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Kimberly Lowe Earns Top Marks as 2006 Seaver College Valedictorian
Kimberly Lowe deserves a vacation. Within days of her April graduation from Pepperdine University, the hard-working West Hills native jumped instead into a full-time summer job with the Humanities and Teacher Education Division. But Kim has never been one to take it easy. As the 2006 Seaver College valedictorian, Kim graduated summa cum laude and earned the highest cumulative grade point average in her class.
Though she cites the honor as her proudest Pepperdine achievement, Kim values the relationships she built and faith she practiced here over the results of her schoolwork. “When they learned I might be valedictorian, so many people came up to me to say, ‘I hope you get it.’ They said this not because they thought I’m smart, but because I had somehow shown Christ to them. It showed me that in these four years I haven’t just gone to school.”
And that's exactly what Kim had in mind when searching for a college. "I can’t imagine a better school for me," reflects Kim, who found a perfect match in the intellectual rigor and faith-based mission of Pepperdine University.
An avid seamstress and painter, Kim arrived in Malibu unsure of a possible major, but aware of her fondness for the past. “I love art, costumes, old buildings, and people's life stories," she notes. "I view the world in terms of how past experiences and events have shaped the way things and people are today.”
Kim found her way academically as a history major, and nurtured her inquisitive mind through international study experience. Her “fascination with Mediterranean culture and admiration of the region’s art” led to a year in Florence and an Italian minor. A summer spent pouring over books in London’s British Library helped give birth to her challenging thesis about British women’s magazines during the First World War.
Professor Jeffrey Zalar, whose “Global History of World War II” course made Kim examine both her knowledge of the time period and her moral perspective on the war, observes in Kim the very balance she sought to maintain throughout her undergraduate experience.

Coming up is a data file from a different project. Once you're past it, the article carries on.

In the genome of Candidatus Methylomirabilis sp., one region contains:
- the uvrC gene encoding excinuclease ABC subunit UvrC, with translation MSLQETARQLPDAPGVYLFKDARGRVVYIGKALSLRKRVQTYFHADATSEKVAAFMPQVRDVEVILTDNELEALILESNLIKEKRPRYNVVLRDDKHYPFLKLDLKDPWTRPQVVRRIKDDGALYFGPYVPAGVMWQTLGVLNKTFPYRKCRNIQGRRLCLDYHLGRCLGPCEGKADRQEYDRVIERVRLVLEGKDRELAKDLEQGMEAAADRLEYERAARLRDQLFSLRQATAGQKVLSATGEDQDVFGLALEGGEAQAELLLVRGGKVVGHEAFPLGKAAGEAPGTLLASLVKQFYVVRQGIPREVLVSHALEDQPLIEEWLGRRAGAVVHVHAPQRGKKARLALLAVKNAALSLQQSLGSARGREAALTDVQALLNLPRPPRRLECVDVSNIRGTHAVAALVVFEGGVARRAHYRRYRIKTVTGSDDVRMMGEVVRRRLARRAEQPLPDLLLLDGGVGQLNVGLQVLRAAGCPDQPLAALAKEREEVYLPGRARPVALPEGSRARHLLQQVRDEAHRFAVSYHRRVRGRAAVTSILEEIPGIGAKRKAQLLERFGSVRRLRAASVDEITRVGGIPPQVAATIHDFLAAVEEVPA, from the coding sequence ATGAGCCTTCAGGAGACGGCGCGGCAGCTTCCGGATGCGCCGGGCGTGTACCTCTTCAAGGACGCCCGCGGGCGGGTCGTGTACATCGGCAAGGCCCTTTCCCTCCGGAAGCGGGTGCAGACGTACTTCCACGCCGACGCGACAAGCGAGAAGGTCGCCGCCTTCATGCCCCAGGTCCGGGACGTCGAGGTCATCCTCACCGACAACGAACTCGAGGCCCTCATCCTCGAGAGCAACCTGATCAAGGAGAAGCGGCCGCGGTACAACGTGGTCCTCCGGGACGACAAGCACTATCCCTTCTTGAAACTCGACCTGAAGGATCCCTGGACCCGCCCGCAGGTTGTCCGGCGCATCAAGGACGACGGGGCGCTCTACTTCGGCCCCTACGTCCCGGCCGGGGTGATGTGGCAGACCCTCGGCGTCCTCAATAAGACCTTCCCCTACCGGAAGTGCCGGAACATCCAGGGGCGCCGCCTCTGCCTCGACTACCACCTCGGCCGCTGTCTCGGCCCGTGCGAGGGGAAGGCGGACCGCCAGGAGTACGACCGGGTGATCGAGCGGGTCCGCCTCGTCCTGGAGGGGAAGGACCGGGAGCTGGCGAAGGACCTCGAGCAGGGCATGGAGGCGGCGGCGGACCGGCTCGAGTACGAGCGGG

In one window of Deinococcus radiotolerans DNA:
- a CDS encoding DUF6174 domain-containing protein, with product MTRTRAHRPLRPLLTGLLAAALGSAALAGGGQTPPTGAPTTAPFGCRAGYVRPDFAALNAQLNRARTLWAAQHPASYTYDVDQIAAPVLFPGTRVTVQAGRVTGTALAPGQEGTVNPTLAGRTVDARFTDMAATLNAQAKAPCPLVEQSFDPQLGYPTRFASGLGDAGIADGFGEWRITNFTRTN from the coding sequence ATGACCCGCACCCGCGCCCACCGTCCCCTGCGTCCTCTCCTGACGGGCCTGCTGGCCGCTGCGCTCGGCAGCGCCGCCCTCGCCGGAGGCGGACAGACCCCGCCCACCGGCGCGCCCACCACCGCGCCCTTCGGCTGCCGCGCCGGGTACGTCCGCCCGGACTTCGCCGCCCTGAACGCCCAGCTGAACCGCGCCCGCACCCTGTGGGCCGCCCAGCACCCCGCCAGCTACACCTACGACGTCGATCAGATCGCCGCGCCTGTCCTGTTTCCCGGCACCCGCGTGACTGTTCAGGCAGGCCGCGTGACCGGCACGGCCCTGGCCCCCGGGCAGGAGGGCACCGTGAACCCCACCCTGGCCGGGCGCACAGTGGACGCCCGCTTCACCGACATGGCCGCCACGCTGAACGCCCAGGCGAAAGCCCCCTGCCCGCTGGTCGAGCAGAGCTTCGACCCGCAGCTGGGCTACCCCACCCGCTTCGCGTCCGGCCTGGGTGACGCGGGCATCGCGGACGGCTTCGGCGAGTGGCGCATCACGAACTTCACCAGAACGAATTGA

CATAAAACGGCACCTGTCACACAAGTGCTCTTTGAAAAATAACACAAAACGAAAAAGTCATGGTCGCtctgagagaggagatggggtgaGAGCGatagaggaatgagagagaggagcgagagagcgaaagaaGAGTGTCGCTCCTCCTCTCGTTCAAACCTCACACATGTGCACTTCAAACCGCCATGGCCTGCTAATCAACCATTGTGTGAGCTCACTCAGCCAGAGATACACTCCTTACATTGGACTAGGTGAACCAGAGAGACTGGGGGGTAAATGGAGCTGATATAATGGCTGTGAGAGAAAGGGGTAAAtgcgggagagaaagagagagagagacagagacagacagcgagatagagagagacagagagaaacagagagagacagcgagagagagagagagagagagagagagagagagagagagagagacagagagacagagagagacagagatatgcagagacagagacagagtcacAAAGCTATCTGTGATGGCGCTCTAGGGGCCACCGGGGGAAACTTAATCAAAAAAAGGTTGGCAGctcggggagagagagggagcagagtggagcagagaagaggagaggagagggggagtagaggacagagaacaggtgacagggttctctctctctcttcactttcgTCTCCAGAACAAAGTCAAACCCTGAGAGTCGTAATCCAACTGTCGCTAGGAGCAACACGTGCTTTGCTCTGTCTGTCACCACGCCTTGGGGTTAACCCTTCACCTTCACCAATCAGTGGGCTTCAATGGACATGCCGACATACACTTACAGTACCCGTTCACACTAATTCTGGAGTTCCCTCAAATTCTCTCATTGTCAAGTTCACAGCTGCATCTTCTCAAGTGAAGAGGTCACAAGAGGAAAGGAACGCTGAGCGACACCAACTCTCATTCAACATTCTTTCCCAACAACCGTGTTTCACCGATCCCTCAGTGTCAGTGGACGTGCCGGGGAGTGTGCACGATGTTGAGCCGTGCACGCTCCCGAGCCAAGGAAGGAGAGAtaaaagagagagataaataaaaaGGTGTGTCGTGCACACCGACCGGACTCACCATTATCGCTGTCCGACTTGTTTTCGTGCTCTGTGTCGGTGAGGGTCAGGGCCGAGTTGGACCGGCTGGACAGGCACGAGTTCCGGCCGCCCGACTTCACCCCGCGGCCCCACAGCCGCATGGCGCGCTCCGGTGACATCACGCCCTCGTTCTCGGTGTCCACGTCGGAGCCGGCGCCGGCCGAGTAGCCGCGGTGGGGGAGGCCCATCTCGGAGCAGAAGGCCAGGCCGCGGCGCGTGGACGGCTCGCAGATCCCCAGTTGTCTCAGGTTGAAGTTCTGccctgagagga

“Her professors say of her that she is one of the most stunning undergraduates ever to derive from the History Program at Pepperdine University. But she is so much more than mind! She also possesses all of the moral virtues that promote true human understanding: humility, honesty, compassion, charity, courage, kindness towards others. She leaves here a paragon of the Christian academic life and our primus omnium, first among all.”
A four-year member of the sorority Delta Delta, Kim enjoyed the fun times and strong support network developed among friends. “The girls encouraged each other to pursue their goals and dreams,” she says. Kim fondly remembers the laughter and music of two Songfest performances, and the life-changing experience of her Project Serve trip to Albania. Of her days spent renovating a Church of Christ and staying with an Albanian family, Kim explains: “It changed my whole outlook on life.”
In the fall, Kim plans to apply to Ph.D. programs in history, focusing on material and cultural history in the twentieth century. She hopes to teach eventually. “Here at Pepperdine I saw how professors can have a dramatic impact on someone’s moral character and the actions she takes in life. More than sharing academic knowledge, teaching is about shaping individuals and helping them make the world better.”
When Kim finally gets her well-deserved vacation, she will spend most of it reading historical mystery novels, traveling, and catching up on the little things she hasn’t found time for recently. But don’t expect her to put her feet up for long. “I leave Pepperdine confident that if I work hard enough, I can feel good about whatever comes my way.”
By Megan Huard